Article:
Secondly, the amount of treatment options offered was very lacking. There was much more that could have been explored and even demonstrated (for the “show”). Because everyone’s Fibro is exclusive to them, so is there treatment. Therefore, he should have explained the wide range of alternative treatments other than the medications (which I am glad he didn’t mention by name because those commercials make me sick).

    there was no information for family or caregivers to help them understand it or help them know what do, what to say, what not to say, etc. If the doc is going to be an advocate for those with Fibromyalgia, he needs to address the issues those with Fibro face daily – that don’t include the obvious symptoms.

    As far as calling it life threatening – he is actually RIGHT! The most common cause of death of those with FIBRO is SUICIDE! However, he was wrong it calling it life threatening in the sense that it affects our style of life. That was just way over dramatized and if I was someone without Fibro trying to understand it, I would think him saying this would discredit EVERYTHING else he DID say!

    Overall, I believe it was good to FINALLY address it, but it was poorly done. I think he should have interviewed and had an audience full of people with fibro, provided more information, done a question and answer and much, much more!!!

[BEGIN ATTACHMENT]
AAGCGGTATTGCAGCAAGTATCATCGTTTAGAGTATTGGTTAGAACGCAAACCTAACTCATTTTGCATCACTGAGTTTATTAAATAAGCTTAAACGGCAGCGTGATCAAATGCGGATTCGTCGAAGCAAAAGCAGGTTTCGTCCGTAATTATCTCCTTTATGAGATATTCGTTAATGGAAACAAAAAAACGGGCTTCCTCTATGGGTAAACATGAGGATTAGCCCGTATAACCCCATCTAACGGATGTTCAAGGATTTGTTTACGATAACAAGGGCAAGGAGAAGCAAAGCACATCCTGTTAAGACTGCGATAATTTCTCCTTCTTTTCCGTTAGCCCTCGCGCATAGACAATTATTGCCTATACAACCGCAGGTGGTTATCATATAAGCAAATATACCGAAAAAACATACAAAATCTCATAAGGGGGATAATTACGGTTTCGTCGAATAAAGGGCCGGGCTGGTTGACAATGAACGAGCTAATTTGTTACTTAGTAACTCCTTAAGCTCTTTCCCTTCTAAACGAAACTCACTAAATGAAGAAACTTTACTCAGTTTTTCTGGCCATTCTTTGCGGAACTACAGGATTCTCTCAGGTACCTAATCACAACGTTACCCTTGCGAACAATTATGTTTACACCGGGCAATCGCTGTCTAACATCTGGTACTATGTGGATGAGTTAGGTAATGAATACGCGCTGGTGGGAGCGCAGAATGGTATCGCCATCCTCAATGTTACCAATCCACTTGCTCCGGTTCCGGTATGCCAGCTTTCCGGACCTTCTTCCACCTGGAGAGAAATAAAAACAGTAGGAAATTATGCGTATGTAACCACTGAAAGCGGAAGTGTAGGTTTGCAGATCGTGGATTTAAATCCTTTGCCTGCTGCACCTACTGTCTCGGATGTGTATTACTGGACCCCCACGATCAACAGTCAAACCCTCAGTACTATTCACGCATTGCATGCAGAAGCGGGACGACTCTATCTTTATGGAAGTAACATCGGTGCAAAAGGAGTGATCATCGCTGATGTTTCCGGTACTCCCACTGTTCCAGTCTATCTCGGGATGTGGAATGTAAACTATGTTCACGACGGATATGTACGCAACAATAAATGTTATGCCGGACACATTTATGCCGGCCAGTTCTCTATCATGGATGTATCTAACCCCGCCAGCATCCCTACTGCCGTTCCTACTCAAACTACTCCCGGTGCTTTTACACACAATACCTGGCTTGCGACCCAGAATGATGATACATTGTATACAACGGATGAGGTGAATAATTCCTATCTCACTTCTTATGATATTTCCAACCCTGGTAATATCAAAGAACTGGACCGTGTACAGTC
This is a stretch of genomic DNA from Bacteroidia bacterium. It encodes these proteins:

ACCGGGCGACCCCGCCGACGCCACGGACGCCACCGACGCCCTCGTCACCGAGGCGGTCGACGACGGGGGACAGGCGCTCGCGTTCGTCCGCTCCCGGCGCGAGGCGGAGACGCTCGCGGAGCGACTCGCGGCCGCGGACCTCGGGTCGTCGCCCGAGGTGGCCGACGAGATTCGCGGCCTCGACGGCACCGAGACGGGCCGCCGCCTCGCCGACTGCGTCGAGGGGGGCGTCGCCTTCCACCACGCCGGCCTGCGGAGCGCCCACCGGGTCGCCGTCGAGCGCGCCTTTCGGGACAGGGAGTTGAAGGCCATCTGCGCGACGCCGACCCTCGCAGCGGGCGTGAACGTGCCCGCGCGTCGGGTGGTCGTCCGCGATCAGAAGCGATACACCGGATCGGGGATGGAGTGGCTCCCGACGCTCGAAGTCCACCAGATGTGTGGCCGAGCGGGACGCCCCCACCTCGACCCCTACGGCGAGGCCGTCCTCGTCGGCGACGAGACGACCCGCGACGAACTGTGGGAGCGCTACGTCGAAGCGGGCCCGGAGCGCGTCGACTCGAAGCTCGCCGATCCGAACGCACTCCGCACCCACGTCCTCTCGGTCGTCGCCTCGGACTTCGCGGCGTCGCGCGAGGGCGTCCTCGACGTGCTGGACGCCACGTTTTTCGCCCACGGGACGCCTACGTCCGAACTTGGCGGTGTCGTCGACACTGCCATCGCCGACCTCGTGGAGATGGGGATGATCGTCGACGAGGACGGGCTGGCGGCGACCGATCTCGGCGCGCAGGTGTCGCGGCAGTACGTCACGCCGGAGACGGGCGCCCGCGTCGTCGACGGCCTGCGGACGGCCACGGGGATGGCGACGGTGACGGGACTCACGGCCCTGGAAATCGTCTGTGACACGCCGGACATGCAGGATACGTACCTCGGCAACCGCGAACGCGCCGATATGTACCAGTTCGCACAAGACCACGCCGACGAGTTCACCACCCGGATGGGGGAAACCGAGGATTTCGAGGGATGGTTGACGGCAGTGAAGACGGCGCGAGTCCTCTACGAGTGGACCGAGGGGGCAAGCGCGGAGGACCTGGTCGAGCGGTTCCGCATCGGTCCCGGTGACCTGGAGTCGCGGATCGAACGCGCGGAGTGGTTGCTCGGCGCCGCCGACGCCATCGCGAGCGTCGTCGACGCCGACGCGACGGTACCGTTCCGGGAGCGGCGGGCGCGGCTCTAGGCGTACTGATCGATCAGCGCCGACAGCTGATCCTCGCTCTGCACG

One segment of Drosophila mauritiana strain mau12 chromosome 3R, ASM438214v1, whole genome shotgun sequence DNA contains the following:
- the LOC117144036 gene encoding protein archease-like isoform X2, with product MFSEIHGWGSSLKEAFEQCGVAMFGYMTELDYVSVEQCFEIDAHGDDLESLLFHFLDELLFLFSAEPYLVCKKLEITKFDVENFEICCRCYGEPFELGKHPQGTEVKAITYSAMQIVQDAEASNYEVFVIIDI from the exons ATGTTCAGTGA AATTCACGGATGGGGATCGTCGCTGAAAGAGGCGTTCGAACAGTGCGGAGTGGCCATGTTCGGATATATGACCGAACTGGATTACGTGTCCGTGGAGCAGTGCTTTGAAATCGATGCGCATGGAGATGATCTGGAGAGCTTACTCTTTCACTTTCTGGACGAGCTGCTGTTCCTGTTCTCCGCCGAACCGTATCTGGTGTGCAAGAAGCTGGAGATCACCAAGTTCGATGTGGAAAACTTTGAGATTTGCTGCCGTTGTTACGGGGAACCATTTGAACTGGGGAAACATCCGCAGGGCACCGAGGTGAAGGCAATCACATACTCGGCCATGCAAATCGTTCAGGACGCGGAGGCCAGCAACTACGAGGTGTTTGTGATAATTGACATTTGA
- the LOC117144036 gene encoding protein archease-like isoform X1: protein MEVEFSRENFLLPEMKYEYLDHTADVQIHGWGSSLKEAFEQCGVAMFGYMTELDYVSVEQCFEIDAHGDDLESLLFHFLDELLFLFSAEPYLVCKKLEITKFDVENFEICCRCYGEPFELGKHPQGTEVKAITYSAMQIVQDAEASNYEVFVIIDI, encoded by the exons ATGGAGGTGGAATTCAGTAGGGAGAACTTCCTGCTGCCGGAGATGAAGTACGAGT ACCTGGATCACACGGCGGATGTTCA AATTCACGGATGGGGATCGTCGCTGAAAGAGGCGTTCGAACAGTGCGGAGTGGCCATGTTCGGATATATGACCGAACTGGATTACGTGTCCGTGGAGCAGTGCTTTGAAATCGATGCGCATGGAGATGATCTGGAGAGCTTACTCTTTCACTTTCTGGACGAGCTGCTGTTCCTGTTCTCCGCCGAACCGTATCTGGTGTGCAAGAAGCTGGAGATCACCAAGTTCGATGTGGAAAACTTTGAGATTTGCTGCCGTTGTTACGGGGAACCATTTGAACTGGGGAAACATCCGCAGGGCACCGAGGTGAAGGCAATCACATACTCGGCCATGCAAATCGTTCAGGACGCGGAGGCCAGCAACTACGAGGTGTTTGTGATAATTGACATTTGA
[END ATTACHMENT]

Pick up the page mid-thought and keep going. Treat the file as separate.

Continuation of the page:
14. Hi,

    Thoroughly enjoyed reading through the above comments. Since I’ve had Fibromyalgia since 1996 (six mos. after a whiplash), I would have to agree with Sue’s statement of “There was a 90’s flavor to the info”. Seemed to be ‘a primer’ show with the hype of coming out with something new and exciting. Please–the Arthritis Foundation had all this info front and central when I was diagnosed.

    Indeed, so many aspects of pertinent information missing. We live in the information age. Therefore, I am surprised that the ‘latest’ information for the whys and the hows to improve our health just wasn’t evident.

    I will say that Fibromyalgia will not kill you but that there are days that a person might not mind being dead. Remember there are degrees to this condition and many are combating other conditions and diseases alongside FM which has many long reaching fingers. Personally, improving my diet; sticking with exercise; knowing one day (as a believer in Christ) that I will have a totally pain-free body and mind); and finally seeing the glass half full has made all the difference.

    Stress–good or bad variety–is a huge culprit. So we do need to have our ammunition ready 24/7. I still haven’t found a way to combat ‘barometric pressure changes’. I just try to go with the flow on those days and really enjoy the days and weeks of tranquil/more agreeable weather.

  15. Thanks for all you do. Will you share with us info on your book. This is the first I’ve heard it mentioned. Thanks

  16. Sue, thanks for this post! I am so not a Dr. Oz fan, but like Oprah, people tend to follow him just because of his name. If Dr. Oz says so, like Oprah, people just believe what he says.